Some great insights into how a dysfunctional US government IT procurement system helped ruin the launch of healthcare.gov have been penned recently by the likes of Mark Headd, Alex Howard, and Clay Johnson. The basic thrust of these analyses is that balky and process-heavy IT procurement rules and habits led to the selection of slow, risk averse vendors who in turn cranked out unimaginative, delayed and non-functional products. Healthcare.gov’s woes are thus as much a result of process design fails as bad code. All three pieces deserve a read.
Also touched on briefly in these (and other) posts is the tension between well-intentioned transparency and anti-corruption efforts and these cumbersome procurement rules and regulations. As an anti-corruption and transparency practitioner, I thought that tension deserved a little more unpacking.
The interesting part of the debate, from an anti-corruption perspective, is that requirements for things like publicly open (and long) RFP periods, exhaustive requirements-first methodologies for soliciting and building software, and opportunities for losing bidders to protest results are all classic components of any anti-corruption framework. For better or for worse (arguably for worse in the healthcare.gov example), these are not arbitrary rules put into place by crusty bureaucrats looking to justify their paychecks. They are instead tried and true methods for limiting collusion, patronage, and influence peddling.
But do they really work in the contemporary era, especially in a fast-moving sector like IT? That’s the more interesting question. Corollary to that question, are there acceptable trade-offs that would promote more efficient IT product delivery without opening the spigots to rampant corruption in IT procurement?
The traditional anti-corruption cocktail of bureaucratic processes — including extensive public calls and competitions for public contracts as well as requirements-focused procurement methods — is rooted in the equation developed by scholar Robert Klitgaard to define where and when corruption might be more likely to occur: C = D + M – A (Corruption = Discretion + a Monopoly over information – Accountability). Basically, give a Federal IT buying officer the discretion to buy what she wants plus complete control over the process with no threat of being held accountable and you’ve teed things up for a corrupt act. This makes plenty of sense and explains the intent of the current rules.
Are there ways to soften and/or nuance the process so that we could achieve much or all of the C = D + M – A intent without the negative impacts witnessed in healthcare.gov? I think it’s possible. Here are a few ideas worth exploring:
- While open and competitive bidding processes are essential for anti-corruption reasons, we can at least give small and disadvantaged firms some help in leveling the playing field with large, incumbent IT contractors. Instead of arbitrary set asides for small businesses and minority-run firms, I’d rather see those dollars spent on government-paid handlers and process gurus who know how government IT procurement works and can help those firms punch above their weight when going up against the Booz Allen Hamiltons and CGIs of the world. In other words, consider giving these firms a taxpayer sponsored body or two to help them navigate the process more competitively rather than overhauling the rules of the game from scratch. This would also give buying managers the freedom to select smaller, more nimble firms for two reasons: 1) those firms would actually be eligible, having mastered the process thanks to their handlers, and 2) getting rid of set asides would allow more contracts to be awarded on pure merit rather than affirmative action.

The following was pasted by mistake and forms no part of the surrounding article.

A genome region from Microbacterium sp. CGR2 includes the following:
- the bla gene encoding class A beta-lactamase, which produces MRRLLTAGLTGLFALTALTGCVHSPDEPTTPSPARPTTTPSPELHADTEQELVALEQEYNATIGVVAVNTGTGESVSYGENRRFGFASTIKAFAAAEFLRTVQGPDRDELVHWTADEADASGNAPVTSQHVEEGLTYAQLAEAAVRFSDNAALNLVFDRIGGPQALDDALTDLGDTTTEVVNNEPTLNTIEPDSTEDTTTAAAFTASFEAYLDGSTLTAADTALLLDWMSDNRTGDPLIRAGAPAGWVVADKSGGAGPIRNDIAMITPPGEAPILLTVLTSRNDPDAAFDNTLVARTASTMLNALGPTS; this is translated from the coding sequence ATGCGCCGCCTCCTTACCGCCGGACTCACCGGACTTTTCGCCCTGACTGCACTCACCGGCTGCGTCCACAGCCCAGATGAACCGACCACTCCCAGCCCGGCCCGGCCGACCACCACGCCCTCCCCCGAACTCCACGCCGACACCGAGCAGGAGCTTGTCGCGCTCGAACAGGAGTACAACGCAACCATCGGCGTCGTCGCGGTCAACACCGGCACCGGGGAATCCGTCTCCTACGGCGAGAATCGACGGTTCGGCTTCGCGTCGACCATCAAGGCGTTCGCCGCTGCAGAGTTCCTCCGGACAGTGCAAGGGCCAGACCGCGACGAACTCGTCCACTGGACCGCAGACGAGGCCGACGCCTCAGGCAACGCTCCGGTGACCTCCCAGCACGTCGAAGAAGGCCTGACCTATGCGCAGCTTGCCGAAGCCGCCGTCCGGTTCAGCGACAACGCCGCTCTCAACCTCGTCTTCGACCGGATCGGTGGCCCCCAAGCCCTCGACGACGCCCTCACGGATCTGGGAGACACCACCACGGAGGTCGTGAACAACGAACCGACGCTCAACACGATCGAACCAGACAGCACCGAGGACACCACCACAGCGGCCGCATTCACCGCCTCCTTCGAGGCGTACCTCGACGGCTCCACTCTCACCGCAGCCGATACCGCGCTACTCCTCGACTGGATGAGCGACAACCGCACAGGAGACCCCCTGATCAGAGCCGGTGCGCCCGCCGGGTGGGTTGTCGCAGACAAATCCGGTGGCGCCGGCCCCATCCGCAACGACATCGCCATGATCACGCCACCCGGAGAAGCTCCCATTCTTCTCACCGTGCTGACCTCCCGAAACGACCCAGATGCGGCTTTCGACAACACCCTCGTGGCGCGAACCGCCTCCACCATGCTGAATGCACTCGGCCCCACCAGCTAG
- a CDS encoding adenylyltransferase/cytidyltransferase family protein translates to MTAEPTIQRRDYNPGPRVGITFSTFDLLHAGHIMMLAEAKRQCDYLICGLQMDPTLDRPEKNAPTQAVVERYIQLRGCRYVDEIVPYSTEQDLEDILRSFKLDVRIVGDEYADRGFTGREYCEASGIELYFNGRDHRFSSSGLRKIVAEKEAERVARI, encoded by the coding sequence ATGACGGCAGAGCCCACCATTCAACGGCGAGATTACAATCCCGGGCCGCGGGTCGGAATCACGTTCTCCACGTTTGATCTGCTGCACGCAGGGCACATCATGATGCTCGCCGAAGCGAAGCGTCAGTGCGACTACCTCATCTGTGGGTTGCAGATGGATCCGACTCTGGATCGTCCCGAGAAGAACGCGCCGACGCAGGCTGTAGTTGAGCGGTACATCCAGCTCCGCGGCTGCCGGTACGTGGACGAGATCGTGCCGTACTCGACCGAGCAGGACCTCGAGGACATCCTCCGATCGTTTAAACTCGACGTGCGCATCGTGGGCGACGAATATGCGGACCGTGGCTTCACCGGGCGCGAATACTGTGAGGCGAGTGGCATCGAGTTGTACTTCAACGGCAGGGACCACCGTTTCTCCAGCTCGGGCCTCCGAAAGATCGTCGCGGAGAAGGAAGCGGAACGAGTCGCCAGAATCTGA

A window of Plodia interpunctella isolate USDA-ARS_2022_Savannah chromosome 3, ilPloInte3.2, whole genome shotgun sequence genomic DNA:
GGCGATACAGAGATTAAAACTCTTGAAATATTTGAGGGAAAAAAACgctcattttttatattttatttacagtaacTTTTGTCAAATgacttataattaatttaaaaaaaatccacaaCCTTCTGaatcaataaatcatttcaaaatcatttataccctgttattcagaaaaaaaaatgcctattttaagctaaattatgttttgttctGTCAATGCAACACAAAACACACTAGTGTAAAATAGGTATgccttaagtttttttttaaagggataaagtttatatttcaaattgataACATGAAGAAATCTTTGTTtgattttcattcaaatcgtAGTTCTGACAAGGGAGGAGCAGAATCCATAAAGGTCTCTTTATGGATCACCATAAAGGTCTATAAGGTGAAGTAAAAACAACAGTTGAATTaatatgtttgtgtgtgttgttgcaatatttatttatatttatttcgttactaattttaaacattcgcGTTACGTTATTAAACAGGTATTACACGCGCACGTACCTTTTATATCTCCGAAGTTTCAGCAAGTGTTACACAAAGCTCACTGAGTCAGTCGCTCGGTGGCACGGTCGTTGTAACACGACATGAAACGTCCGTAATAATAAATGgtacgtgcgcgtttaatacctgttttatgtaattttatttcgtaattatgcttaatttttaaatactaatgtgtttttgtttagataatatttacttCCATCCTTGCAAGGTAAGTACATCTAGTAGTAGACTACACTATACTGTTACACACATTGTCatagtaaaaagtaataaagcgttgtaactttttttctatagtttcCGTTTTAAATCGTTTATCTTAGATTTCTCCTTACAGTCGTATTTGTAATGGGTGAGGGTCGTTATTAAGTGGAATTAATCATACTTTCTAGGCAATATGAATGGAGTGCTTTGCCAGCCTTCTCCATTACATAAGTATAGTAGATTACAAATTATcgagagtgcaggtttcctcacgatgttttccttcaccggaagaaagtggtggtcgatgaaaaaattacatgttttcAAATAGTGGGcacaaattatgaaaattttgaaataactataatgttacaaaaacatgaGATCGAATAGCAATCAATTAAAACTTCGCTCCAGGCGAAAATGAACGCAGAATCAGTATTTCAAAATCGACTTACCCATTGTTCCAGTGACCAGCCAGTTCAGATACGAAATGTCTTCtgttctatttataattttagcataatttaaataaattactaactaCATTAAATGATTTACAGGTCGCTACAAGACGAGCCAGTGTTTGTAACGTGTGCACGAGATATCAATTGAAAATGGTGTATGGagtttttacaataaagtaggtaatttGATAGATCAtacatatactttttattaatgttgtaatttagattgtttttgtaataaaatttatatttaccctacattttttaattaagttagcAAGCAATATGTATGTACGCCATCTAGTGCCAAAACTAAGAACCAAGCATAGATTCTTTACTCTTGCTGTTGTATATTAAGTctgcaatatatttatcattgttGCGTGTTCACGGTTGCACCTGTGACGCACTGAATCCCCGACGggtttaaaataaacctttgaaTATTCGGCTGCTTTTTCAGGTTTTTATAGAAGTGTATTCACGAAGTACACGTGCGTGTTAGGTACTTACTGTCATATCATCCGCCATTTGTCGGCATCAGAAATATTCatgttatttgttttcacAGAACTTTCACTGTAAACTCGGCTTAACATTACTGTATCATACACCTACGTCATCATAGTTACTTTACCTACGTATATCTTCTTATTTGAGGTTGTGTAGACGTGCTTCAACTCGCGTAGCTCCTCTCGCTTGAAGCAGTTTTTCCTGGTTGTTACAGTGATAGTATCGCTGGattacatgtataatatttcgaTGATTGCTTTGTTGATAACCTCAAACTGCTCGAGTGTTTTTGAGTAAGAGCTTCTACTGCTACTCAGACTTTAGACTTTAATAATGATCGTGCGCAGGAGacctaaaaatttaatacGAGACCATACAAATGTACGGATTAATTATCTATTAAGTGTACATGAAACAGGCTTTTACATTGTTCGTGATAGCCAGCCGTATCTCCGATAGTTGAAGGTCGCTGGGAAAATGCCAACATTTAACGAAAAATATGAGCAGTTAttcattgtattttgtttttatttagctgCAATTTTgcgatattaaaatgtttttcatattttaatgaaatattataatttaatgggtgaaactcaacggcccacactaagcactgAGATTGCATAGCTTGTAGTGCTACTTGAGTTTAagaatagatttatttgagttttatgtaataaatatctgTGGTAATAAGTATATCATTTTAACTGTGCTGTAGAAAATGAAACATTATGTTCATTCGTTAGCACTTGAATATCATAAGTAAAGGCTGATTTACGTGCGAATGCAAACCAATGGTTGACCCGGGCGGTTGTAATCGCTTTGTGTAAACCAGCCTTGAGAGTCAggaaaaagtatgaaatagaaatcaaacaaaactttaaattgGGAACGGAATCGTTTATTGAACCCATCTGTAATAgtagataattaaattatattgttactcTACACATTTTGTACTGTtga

- If we begin a move towards output-focused IT procurement and away from requirements-first methodologies, then we really need to ratchet up the accountability when things go wrong. Specifically, this means that government IT buying managers need to get demoted or fired if they embrace an agile process that goes spectacularly wrong, and their vendors need to be blacklisted from future government work. That’s a fair trade-off in my mind. Agile processes are great for many reasons but open the door to high levels of discretion, which we know is one of the key ingredients for corruption. Balancing a larger “D” in the formula with a larger “A” is the best way to make agile a wash from an anti-corruption perspective.
- Be realistic about who engages in these procurement process. Tip: it’s not “the public” or some large, unnamed swath of the American private sector. Instead of designing the transparency and participation elements of government IT procurement around a flawed notion that my mother spends an hour each evening reading the Federal Register, let’s look to streamline public announcement and commenting periods both in duration and venue. On any given procurement there may be no more than dozens or hundreds, not tens of thousands, of vendors potentially interested and qualified to compete. Let’s not assume it takes four months to receive 13 comments on a draft public RFP. At the same time, let’s be more proactive in targeting that small, specialized community in ways that are meaningful to them — try a Twitter chat instead of a public Q&A message board.
(Disclosure: Eric Gundersen, a Global Integrity director currently on leave from the board, runs Development Seed, one of the contractors involved with building healthcare.gov. Development Seed built the one part that actually works – the front end web framework.)